Rory Luther Virostko v. Brandi Lynn Virostko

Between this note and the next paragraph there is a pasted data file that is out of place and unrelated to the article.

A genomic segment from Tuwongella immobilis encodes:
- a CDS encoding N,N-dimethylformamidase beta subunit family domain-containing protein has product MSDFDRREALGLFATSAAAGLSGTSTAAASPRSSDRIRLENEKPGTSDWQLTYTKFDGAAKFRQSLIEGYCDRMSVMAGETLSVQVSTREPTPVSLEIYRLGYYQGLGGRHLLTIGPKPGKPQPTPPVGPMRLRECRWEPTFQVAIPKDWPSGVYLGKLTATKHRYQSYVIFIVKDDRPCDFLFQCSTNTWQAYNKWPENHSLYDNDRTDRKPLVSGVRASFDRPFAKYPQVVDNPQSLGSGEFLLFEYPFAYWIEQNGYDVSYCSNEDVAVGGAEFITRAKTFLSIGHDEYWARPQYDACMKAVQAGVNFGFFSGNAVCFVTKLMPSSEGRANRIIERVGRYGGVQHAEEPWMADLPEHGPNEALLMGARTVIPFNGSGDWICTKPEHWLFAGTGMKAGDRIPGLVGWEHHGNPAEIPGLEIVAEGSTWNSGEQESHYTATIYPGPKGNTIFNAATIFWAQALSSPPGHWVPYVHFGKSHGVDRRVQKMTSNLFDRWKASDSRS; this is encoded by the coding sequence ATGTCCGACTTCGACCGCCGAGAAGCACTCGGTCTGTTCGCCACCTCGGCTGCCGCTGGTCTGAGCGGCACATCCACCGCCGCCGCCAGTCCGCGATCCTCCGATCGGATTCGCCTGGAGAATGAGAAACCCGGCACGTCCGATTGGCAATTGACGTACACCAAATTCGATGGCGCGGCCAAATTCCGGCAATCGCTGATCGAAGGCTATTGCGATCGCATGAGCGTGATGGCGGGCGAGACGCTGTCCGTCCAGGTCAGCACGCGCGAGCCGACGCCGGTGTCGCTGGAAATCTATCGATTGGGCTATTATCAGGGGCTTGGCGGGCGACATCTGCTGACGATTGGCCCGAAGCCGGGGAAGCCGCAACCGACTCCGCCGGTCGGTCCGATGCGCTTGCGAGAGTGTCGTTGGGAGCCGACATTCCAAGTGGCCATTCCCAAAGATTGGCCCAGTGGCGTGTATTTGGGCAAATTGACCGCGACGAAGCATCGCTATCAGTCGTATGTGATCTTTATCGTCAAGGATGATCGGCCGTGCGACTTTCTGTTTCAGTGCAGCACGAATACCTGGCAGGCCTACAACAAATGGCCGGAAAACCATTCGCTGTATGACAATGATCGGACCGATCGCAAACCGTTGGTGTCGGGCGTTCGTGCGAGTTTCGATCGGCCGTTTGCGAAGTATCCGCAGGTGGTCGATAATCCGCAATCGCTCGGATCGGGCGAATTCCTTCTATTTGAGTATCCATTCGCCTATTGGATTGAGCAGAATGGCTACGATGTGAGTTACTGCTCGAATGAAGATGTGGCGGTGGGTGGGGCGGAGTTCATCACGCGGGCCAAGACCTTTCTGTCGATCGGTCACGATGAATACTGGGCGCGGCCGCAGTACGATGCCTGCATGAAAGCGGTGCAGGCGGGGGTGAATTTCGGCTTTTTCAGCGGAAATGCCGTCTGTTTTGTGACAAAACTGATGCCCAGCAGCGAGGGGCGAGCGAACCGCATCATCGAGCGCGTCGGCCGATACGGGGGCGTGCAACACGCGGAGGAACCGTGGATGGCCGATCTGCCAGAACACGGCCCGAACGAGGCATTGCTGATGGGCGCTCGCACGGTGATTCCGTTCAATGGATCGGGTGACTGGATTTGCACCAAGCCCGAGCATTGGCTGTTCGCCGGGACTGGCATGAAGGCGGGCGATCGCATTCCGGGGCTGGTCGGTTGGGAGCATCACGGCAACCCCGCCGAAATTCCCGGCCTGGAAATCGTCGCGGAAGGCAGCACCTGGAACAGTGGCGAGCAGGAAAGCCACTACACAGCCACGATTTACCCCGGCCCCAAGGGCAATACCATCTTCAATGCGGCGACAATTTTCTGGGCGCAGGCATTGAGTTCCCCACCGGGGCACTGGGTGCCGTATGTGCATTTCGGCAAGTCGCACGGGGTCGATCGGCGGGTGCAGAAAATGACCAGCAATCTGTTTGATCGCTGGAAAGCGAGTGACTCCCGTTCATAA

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COURT OF APPEALS OF VIRGINIA Present: Judges Humphreys, Kelsey and Alston Argued at Alexandria, Virginia RORY LUTHER VIROSTKO v. Record No. 1546-11-4 OPINION BY JUDGE ROSSIE D. ALSTON, JR. MARCH 20, 2012 BRANDI LYNN VIROSTKO FROM THE CIRCUIT COURT OF THE CITY OF ALEXANDRIA Lisa B. Kemler, Judge Heather N. Jenquine (Grenadier, Anderson, Starace, Duffett & Keisler, P.C., on brief), for appellant. Daniel G. Dannenbaum (Dannenbaum Law Firm, LLC, on brief), for appellee. Rory Virostko ( father ) appeals the trial court s determination that he owes $39,000 in child support arrearages. Father contends that the trial court erred in two respects. First, father argues that the trial court disregarded the terms of the parties Separation and Property Settlement Agreement ( PSA ) in both determining the child support owed by father to Brandi Virostko ( mother ) and the prescribed methodology by which child support was to be calculated. Additionally, father asserts that the trial court erred in its determination that he owed $2,300 per month in child support from October 2009 through the date of the hearing. For the following reasons, we find no error in the trial court s decision and affirm the judgment. I. FACTS AND PROCEEDINGS BELOW On appeal, we view the facts, and all reasonable inferences from those facts, in the light most favorable to the party prevailing below, mother, in this case. See Congdon v. Congdon, 40 Va. App. 255, 258, 578 S.E.2d 833, 835 (2003). Viewed from this analytical perspective, the evidence indicated that the parties married on May 20, 2005, and mother gave birth to their only child later that year. The parties separated in November 2007. On July 22, 2009, the parties entered into a PSA. At the time the parties entered into the PSA, father was working in Iraq for Triple Canopy, a defense contractor. The PSA s provision on child support stated: It is agreed by the parties that [father] shall pay support for the parties child, in the amount of two thousand three hundred dollars ($2,300.00) per month, until the end of [father s] deployment contract with Triple Canopy or any other contracting company with which he is employed. After the termination of [father s] contract, [father] agrees to pay a percentage of his income that is agreed upon by him and [mother], or the parties will let a court of competent jurisdiction decide the percentage to be paid in child support. [Father] shall pay child support until the child reaches 18 years of age, subject to the provisions listed below. Payments shall be made directly to [mother], on the first day of each month, beginning [2/1/09]. The parties further acknowledge and agree that pursuant to [Code] § 20-124.2(C) . . . support shall continue to be paid for the parties minor child if the child is a (i) full-time high school student, (ii) not self-supporting and (iii) living in the home of the party seeking or receiving child support, until the child reaches the age of nineteen or graduates from high school, whichever first occurs. The parties were divorced by an October 2, 2009 final decree which affirmed, ratified, and incorporated the PSA. Between October 1 and October 4, 2009, father and mother exchanged emails about father s decision to leave his position with Triple Canopy in Iraq. During this exchange father also proposed reduced child support payments for the coming months from the $2,300 the parties agreed to in the PSA. Father returned from Iraq in November 2009 without employment and remained unemployed until he obtained a position with Mymic in April 2010. On June 15, 2010, mother filed a combined motion (the combined motion ) to enforce the PSA, seeking a determination of child support owed, and also seeking to clarify the custody -2- schedule. In the combined motion, mother asked the trial court to order father to pay support pursuant to the PSA from November 1, 2009, to the date of the hearing; to determine the amount of child support father should pay, retroactive to the filing of the motion; and to order father to pay interest on the overdue amounts. Father filed a response in which he stated that the parties had reached an agreement for reduced child support payments in the amount of $200 per month while father was unemployed and $550 per month based on father s employment with Mymic. Father asked the trial court to uphold this agreement of $550 per month for child support. In early March 2011, mother voluntarily withdrew her combined motion and filed an Affidavit and Petition for a Rule to Show Cause, asking the trial court to order father to show cause why he should not be held in contempt of court for his failure to pay $32,600 in unpaid child support (representing payments of $2,300 per month from October 2009 to the filing date). In her petition, mother stated that father unilaterally, without my consent, and without the Court s approval, reduced the amount of child support he was obligated to pay. Mother also listed the child support payments she received from father between November 2009 and March 2011. Mother claimed that she received no support in November and December 2009; $200 per month from January through May 2010; and $550 per month from June 2010 through March 2011. Father filed a response disputing mother s claim that he paid no child support in November and December 2009 and maintained that the parties had agreed to the reduction in child support payments based on the terms of their PSA. Father asked the trial court to dismiss the rule to show cause, to establish the proper amount of child support pursuant to the PSA, and to establish a payment schedule if arrearages were determined. On June 8, 2011, the trial court held an evidentiary hearing on the rule to show cause and took the matter under advisement. At the hearing, father testified to the following child support payments: $2,300 in October 2009; $1,800 in November 2009; $1,500 in December 2009; and -3- $200 per month from January 2010 to May 2010. In contrast, mother testified that she did not receive any child support payments in January, February or March 2010 and that she received $200 per month for child support in April and May 2010. Mother further testified that she never agreed to receive child support at a rate of $550 per month in June 2010, as father proposed. At the conclusion of the hearing the trial court took the matter under advisement and later issued its ruling in the form of an opinion letter. In the opinion letter, the trial court concluded that parties can modify child support agreements without court approval only when the relevant provision is both incorporated into a final decree and self-executing in nature: meaning that the provision contains the terms and methodology of recalculating the child support payment. Applying that principle to the case at bar, the trial court held that the support clause at issue was not self-executing because it did not provide an objective methodology for recalculating support following the termination of father s contract. From this analytical perspective, the trial court held that under the circumstances in this case, an agreement to modify the monthly amount of child support would not be valid without court approval, particularly because mother did not concede that she entered into any such agreement. The trial court further found that because it lacked authority to retroactively modify past due child support payments, father owed mother the full $2,300 per month payment from October 2009 through the hearing date. As to whether father actually paid mother any child support in October, November, and December 2009, the trial court found that father presented no evidence supporting his claim that he had paid mother certain amounts in cash for those months. Without that evidence, the trial court found that it lacked a sufficient basis upon which to conclude that father made any payments. Accordingly, the trial court calculated father s arrearages from October 2009 to the date of the hearing, credited him with the payments he -4- provided supporting evidence for, and ordered him to pay mother $39,000 in child support arrearages. Father filed a motion to reconsider, emphasizing the authority of parents to enter into agreements governing support of their children and asserting that the parties in the present case had fully complied with the limitations placed on such agreements. After mother filed her response, the trial court denied father s motion for reconsideration. In disposing of the motion for reconsideration, the trial court indicated that it found the case father primarily relied on, Shoup v. Shoup, 37 Va. App. 240, 556 S.E.2d 783 (2001), to be distinguishable and found the decision mother cited, Riggins v. O Brien, 263 Va. 444, 559 S.E.2d 673 (2002), to be controlling. Specifically, the trial court stated: Here, unlike in Shoupe [sic], the parties PSA does not provide a self-executing method for determining how a modification of the child support amount would be calculated. As in Riggins, the PSA here merely provided that the parties agreed to renegotiate the amount of child support upon the occurrence of a specific event or submit the matter to the Court for determination. Father then noted this appeal. II. ANALYSIS Father makes three distinct arguments under his two assignments of error, and we will address each one in turn. 1 A. Trial court s interpretation of the parties PSA Father first contends that the trial court misapplied the law in its interpretation of the child support provision of the parties PSA. [A] trial court s interpretation of [a marital 1 At the outset we note that both parties and the trial court assumed that the modification provision was triggered prior to the evidentiary hearing on the rule to show cause, which led to the decision on review. Therefore, for purposes of our review, we assume without deciding that the condition precedent to the modification provision taking effect occurred regardless of whether father voluntarily left his position with Triple Canopy. -5- agreement] is an issue of law that we review de novo. Stacy v. Stacy, 53 Va. App. 38, 43, 669 S.E.2d 348, 350 (2008) (en banc). Code § 20-109.1 states: Any court may affirm, ratify and incorporate by reference in its decree dissolving a marriage or decree of divorce . . . any valid agreement between the parties, or provisions thereof, concerning . . . custody and maintenance of their minor children . . . . Provisions in such agreements for the modification of child support shall be valid and enforceable. Unless otherwise provided for in such agreement or decree incorporating such agreement, such future modifications shall not require a subsequent court decree. To be legitimately incorporated into a final decree under Code § 20-109.1 and consistent with the Commonwealth s public policy, a child support provision in a PSA must satisfy three limitations. Shoup, 37 Va. App. at 250, 556 S.E.2d at 788. Prior to approving the agreement s incorporation, the court must review the child support provisions for consistency with the child or children s best interests. Id. Additionally, the parties agreement may not prevent the court from exercising its power to change, modify or enforce its decree concerning child support. Id. Finally, the parties may not use the agreement to terminate a parent s duty to support his or her child. Id. at 250-51, 556 S.E.2d at 788. Father interprets the parties modification provision 2 to entirely eliminate his obligation to support his child upon the termination of his contract with Triple Canopy until the parties 2 The child support provision in the parties PSA states in pertinent part: It is agreed by the parties that [father] shall pay support for the parties child, in the amount of two thousand three hundred dollars ($2,300.00) per month, until the end of [father s] deployment contract with Triple Canopy or any other contracting company with which he is employed. After the termination of [father s] contract, [father] agrees to pay a percentage of his income that is agreed upon by him and [mother], or the parties will let a court of competent jurisdiction decide the percentage to be paid in child support. [Father] shall pay child support until the child reaches 18 years of age, subject to the provisions listed below. -6- agreed on a new payment or a court decided on a new amount. Father s asserted interpretation of that provision, however, would result in a violation of Shoup s mandate. In its disposition, the trial court rejected this interpretation in implicitly finding that the modification provision was valid on its face. We agree because, inter alia, Shoup renders unenforceable a provision in a PSA that eliminates a party s duty to support his child. Id. at 251, 556 S.E.2d at 788. Therefore, the trial court was correct in rejecting father s proposed interpretation of the modification provision. Having concluded that the modification provision is valid, we next determine whether the trial court properly found that the provision was not self-executing. We begin by acknowledging that Code § 20-109.1 allows parties to contract for future modifications without returning to the trial court for approval in certain cases. But, the ability to do so depends on the language of the modification provision. If the modification provision is self-executing meaning that it refers to objective standards for calculating support, such as the Child Support Guidelines or a stated formula the parties need not obtain court approval for the modification to legally take effect. If the provision is not self-executing, the contrary is required; the parties must return to court to obtain approval of the modification. This distinction comports with the public policy of the Commonwealth recognizing that a trial court s review is necessary to ensure that the child s welfare is adequately addressed and protected given the circumstances of the parents. Riggins, 263 Va. at 448, 559 S.E.2d at 675. With this conclusion we by no means undermine the long-settled principle that a trial court retains jurisdiction over child support modifications despite any agreement among the parents. See Schmidt v. Schmidt, 6 Va. App. 501, 503, 370 S.E.2d 311, 312 (1988). As has been consistently stressed by related authority, the right to support is a right that belongs to the child, not to either parent. See id. (citing Kelley v. Kelley, -7- 248 Va. 295, 298, 449 S.E.2d 55, 56 (1994); Featherstone v. Brooks, 220 Va. 443, 448, 258 S.E.2d 513, 516 (1979)). Applying this distinction to the case at bar, the parties modification provision states that the parties will either agree upon a new amount based on father s income; or, assuming they cannot agree, they will return to court and let the court decide based on the circumstances at that time. This provision points to no objective standards by which the parties could determine a new amount of child support. Essentially, it is merely an agreement to agree or return to court if no agreement can be reached. Therefore, it is not self-executing. Accordingly, we affirm the trial court s interpretation of the PSA s modification provision and its conclusion that the provision is not self-executing. B. Trial court s determination that father is in arrears Father also argues that the trial court erred in finding that he was in arrears because mother accepted his offer for lower monthly child support payments upon his return from Iraq. On review of a factual determination by the trial court, we view the facts, and all reasonable inferences from those facts, in the light most favorable to the party prevailing below. Congdon, 40 Va. App. at 258, 578 S.E.2d at 835. We will not disturb the trial court s factual findings on appeal unless they are plainly wrong or without supporting evidence. Robinson v. Robinson, 46 Va. App. 652, 661, 621 S.E.2d 147, 151 (2005) (en banc). The trial court s letter opinion stated that mother never conceded that she agreed to a modification of the monthly child support payment. Because father filed a written statement of facts in lieu of a transcript, our review is limited to that statement and the exhibits that the parties filed. The written statement of facts indicates that although mother may have agreed to lesser child support payments for October, November, and December 2009, she testified that she never received these payments. The trial court credited her testimony over father s on this issue, and -8- we defer, as always, to the trial court s credibility determinations. See Shortridge v. Deel, 224 Va. 589, 592, 299 S.E.2d 500, 502 (1983). The written statement of facts also demonstrates that mother testified that she did not agree to receive $550 per month for child support, which father proposed beginning in June 2010. Because the trial court based its decision about the alleged agreement on the foregoing evidence, we find that father has failed to demonstrate that the trial court s decision was plainly wrong or lacking supporting evidence. Assuming arguendo we were to disagree with the trial court and conclude that the parties agreed to a new amount of child support, we could not uphold that agreement because the parties did not obtain court approval for it. See Riggins, 263 Va. at 449, 559 S.E.2d at 676 ( [B]ecause the parties did not obtain court approval of their renegotiations, [father] is obligated to pay the arrearages and interest as determined by the trial court. ). Moreover, putting aside the distinction between self-executing and non-self-executing provisions, we have consistently held: [A] former spouse must make payments according to the court s decree; a spouse s delay in pursuing enforcement, or acquiescence by accepting a lesser amount than the court award, or an agreement to accept a lesser sum than the award, will not relieve the obligor nor will it prevent accumulation of an arrearage. Schmidt, 6 Va. App. at 504, 370 S.E.2d at 313 (citing Richardson v. Moore, 217 Va. 422, 229 S.E.2d 864 (1976)). Therefore, the trial court did not err in determining that father was in arrears on his child support payments. C. Retroactivity date and arrearage calculation In his challenge to the amount of the arrearage award, father asserts that the trial court should have considered his response to mother s combined motion as a petition for modification, thereby making the arrearages retroactive to the date he filed the responsive brief, July 1, 2010, instead of the first month of noncompliant payments, October 2009. -9- Rule 5A:18 states: No ruling of the trial court . . . will be considered as a basis for reversal unless an objection was stated with reasonable certainty at the time of the ruling, except for good cause shown or to enable the Court of Appeals to attain the ends of justice. Father does not refer to the written statement of facts or anywhere else in the record indicating when he raised this issue before the trial court. We decline to address this argument because this Court does not consider arguments raised for the first time on appeal. West v. West, 53 Va. App. 125, 131, 669 S.E.2d 390, 393 (2008) (citing Ohree v. Commonwealth, 26 Va. App. 299, 308, 494 S.E.2d 484, 488 (1998)). Because a trial court has no authority to retroactively modify child support other than to the filing date of a petition to modify, Code § 20-108, we affirm the trial court s calculation of arrearages commencing with the first month of noncompliant payments, October 2009. See Goodpasture v. Goodpasture, 7 Va. App. 55, 58, 371 S.E.2d 845, 847 (1988) ( Past due support installments become vested as they accrue and are thereafter immune from change. (citing Cofer v. Cofer, 205 Va. 834, 839, 140 S.E.2d 663, 666-67 (1965))). IV. CONCLUSION For the foregoing reasons, we affirm the judgment of the trial court. Affirmed. - 10 -